But since the early 40’s it is with inflation, not depression, that all Western governments have been contending. So far as there has been hardship resulting from economic instability it has been the result of rising prices, not unemployment. Yet the experience of the 30’s burned itself into the minds of Americans and Western Europeans and left them subject to what can only be called a depression psychosis. Even amidst inflation they have continued to brace themselves for the inevitable slump.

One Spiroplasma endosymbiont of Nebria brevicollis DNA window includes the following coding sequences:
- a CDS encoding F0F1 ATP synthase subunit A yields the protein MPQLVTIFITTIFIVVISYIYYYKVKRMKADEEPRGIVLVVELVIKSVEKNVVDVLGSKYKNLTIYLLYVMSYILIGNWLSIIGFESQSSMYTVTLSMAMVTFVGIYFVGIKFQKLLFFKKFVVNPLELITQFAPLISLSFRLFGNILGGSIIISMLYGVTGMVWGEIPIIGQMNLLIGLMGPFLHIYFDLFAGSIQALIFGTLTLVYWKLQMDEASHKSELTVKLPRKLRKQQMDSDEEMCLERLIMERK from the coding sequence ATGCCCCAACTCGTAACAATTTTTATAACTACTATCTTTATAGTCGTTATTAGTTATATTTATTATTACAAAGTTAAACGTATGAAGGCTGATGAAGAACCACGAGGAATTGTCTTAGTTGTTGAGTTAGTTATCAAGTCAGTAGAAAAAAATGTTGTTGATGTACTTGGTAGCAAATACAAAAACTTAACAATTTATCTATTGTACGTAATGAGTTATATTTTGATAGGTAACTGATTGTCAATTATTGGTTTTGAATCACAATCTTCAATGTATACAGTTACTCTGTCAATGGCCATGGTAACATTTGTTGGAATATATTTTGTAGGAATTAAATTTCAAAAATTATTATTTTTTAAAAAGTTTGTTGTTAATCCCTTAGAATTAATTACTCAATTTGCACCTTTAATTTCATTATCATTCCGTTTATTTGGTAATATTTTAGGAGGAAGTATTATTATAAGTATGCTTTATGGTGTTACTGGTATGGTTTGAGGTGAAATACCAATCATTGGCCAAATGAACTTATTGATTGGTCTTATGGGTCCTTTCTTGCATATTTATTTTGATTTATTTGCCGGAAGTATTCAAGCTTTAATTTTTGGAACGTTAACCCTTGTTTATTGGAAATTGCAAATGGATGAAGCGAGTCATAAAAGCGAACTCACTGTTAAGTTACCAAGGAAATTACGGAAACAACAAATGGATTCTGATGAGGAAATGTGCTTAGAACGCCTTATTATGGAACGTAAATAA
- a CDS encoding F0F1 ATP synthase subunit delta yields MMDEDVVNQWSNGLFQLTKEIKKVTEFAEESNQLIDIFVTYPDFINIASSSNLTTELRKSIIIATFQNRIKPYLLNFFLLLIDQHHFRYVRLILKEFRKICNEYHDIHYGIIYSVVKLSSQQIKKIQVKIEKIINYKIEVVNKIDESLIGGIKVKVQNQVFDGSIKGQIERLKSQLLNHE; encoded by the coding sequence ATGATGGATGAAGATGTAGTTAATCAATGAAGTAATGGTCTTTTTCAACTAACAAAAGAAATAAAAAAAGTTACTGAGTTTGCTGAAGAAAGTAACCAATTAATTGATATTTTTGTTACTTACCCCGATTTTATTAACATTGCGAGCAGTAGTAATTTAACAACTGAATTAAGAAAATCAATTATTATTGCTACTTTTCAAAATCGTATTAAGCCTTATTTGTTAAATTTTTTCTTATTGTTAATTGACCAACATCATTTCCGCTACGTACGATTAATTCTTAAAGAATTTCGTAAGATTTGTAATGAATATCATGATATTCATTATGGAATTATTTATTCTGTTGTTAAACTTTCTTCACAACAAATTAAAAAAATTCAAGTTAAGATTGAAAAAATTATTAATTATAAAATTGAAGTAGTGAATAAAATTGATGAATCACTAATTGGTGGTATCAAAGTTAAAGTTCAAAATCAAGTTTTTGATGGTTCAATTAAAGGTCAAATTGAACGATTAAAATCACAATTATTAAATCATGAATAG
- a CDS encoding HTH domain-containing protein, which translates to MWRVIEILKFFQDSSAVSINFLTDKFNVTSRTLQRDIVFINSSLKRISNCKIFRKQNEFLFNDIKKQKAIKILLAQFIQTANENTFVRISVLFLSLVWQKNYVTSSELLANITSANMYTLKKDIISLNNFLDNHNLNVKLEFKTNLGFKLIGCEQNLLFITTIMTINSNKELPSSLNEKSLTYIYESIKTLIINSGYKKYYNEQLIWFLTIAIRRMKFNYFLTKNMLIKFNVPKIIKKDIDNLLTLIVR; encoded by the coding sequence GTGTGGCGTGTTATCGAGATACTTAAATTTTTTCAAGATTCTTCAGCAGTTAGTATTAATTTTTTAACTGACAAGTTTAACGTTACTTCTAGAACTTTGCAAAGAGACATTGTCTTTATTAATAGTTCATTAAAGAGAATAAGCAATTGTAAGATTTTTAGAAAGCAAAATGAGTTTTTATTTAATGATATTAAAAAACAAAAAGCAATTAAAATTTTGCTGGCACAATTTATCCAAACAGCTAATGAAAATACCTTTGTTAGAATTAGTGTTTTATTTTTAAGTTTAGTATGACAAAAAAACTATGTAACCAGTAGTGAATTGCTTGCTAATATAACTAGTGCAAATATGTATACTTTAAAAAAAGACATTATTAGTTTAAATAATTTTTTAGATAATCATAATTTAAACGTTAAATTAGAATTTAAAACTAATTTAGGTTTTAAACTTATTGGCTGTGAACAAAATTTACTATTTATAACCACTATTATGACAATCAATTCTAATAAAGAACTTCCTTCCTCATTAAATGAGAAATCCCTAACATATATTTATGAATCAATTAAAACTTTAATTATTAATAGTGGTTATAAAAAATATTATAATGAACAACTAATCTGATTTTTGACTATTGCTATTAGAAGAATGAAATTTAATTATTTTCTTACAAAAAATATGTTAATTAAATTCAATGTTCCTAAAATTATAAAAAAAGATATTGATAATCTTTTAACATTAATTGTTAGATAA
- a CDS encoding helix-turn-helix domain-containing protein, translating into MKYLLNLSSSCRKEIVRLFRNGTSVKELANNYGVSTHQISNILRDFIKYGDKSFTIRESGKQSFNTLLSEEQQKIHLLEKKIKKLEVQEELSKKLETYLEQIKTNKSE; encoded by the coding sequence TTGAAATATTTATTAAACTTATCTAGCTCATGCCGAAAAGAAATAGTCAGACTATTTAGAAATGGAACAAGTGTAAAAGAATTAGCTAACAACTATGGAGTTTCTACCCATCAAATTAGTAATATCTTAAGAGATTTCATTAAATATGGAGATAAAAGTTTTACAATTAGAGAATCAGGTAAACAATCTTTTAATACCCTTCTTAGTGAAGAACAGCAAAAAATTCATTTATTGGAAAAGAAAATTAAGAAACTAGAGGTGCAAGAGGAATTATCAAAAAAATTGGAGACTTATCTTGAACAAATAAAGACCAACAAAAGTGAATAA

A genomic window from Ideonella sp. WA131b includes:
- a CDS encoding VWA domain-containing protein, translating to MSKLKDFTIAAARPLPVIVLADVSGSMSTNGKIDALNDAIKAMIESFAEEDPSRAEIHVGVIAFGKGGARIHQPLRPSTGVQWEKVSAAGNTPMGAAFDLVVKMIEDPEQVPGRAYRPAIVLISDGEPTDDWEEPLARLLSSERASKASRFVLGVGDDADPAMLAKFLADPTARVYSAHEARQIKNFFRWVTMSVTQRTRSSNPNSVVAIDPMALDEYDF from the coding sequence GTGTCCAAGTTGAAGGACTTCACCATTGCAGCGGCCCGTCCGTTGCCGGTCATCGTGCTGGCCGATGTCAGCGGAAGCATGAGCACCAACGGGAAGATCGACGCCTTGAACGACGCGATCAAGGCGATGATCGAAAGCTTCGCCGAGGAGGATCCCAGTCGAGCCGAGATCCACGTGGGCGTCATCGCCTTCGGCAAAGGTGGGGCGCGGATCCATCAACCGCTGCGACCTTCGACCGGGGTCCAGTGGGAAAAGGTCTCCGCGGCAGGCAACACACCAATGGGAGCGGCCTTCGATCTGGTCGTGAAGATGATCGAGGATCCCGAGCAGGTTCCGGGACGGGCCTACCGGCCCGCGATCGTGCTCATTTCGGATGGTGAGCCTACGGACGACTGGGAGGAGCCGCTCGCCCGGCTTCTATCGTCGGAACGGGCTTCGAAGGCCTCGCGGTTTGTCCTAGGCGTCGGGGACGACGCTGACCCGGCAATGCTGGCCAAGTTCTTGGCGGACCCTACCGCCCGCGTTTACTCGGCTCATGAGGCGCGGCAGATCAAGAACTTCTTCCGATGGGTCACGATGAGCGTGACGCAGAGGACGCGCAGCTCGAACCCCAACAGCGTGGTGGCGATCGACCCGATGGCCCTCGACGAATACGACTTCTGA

One consequence has been to identify a very large number of government policies with Keynesian remedies for depression. There are still people who believe that current defense expenditures are a disguised measure for maintaining the economy at full employment. There are many more who believe that the salvation of modern capitalism consists in finding a large and increasing number of objects for public expenditure. The name of Keynes is unhesitantly and quite falsely invoked in support of these propositions. In fact, under the stress of war, postwar rehabilitation of capital plant and of producer’s and consumer’s stocks of goods, and more recently of a new defense effort, the total of public and private investment during the last ten years has been regularly pressing upon our capacity to save. This is the reason we have been plagued, recurrently, by inflation. It is a condition which is the exact reverse of that—of efforts to save in excess of desire to invest—with which Keynes identified depressions. To suppose that during the last ten years a deliberate policy of government spending has been necessary, is to think that our struggle against inflation should be made more difficult in order to prevent a notably non-existent depression. Keynes, who never suffered fools gladly, would have dealt harshly with any alleged follower who espoused such nonsense.